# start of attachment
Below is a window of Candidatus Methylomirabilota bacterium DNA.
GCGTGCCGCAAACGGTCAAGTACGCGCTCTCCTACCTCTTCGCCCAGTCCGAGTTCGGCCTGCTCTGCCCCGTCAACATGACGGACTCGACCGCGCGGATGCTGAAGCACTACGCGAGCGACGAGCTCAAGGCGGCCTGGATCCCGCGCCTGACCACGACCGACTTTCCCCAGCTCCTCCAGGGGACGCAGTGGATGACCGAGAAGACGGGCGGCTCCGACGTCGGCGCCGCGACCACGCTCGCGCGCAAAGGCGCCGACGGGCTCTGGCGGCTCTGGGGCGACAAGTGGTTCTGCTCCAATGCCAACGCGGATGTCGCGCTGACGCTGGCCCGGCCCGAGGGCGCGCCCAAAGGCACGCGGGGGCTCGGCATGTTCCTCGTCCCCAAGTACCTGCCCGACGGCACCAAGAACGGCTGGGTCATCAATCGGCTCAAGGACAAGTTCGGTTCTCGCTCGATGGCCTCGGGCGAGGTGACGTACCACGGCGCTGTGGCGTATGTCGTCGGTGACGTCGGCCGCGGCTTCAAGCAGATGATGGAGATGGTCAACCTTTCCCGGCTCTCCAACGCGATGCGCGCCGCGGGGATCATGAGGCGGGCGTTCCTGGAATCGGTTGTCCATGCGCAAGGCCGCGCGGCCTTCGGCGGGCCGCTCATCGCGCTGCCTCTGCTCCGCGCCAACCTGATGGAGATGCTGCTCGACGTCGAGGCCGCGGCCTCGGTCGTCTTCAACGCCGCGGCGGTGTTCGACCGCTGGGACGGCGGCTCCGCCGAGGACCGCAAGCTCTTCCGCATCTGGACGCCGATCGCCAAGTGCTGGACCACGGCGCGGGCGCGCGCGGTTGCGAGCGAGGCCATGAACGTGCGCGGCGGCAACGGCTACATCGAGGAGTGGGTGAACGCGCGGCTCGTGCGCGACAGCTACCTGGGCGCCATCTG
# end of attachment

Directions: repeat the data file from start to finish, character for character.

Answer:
Below is a window of Candidatus Methylomirabilota bacterium DNA.
GCGTGCCGCAAACGGTCAAGTACGCGCTCTCCTACCTCTTCGCCCAGTCCGAGTTCGGCCTGCTCTGCCCCGTCAACATGACGGACTCGACCGCGCGGATGCTGAAGCACTACGCGAGCGACGAGCTCAAGGCGGCCTGGATCCCGCGCCTGACCACGACCGACTTTCCCCAGCTCCTCCAGGGGACGCAGTGGATGACCGAGAAGACGGGCGGCTCCGACGTCGGCGCCGCGACCACGCTCGCGCGCAAAGGCGCCGACGGGCTCTGGCGGCTCTGGGGCGACAAGTGGTTCTGCTCCAATGCCAACGCGGATGTCGCGCTGACGCTGGCCCGGCCCGAGGGCGCGCCCAAAGGCACGCGGGGGCTCGGCATGTTCCTCGTCCCCAAGTACCTGCCCGACGGCACCAAGAACGGCTGGGTCATCAATCGGCTCAAGGACAAGTTCGGTTCTCGCTCGATGGCCTCGGGCGAGGTGACGTACCACGGCGCTGTGGCGTATGTCGTCGGTGACGTCGGCCGCGGCTTCAAGCAGATGATGGAGATGGTCAACCTTTCCCGGCTCTCCAACGCGATGCGCGCCGCGGGGATCATGAGGCGGGCGTTCCTGGAATCGGTTGTCCATGCGCAAGGCCGCGCGGCCTTCGGCGGGCCGCTCATCGCGCTGCCTCTGCTCCGCGCCAACCTGATGGAGATGCTGCTCGACGTCGAGGCCGCGGCCTCGGTCGTCTTCAACGCCGCGGCGGTGTTCGACCGCTGGGACGGCGGCTCCGCCGAGGACCGCAAGCTCTTCCGCATCTGGACGCCGATCGCCAAGTGCTGGACCACGGCGCGGGCGCGCGCGGTTGCGAGCGAGGCCATGAACGTGCGCGGCGGCAACGGCTACATCGAGGAGTGGGTGAACGCGCGGCTCGTGCGCGACAGCTACCTGGGCGCCATCTG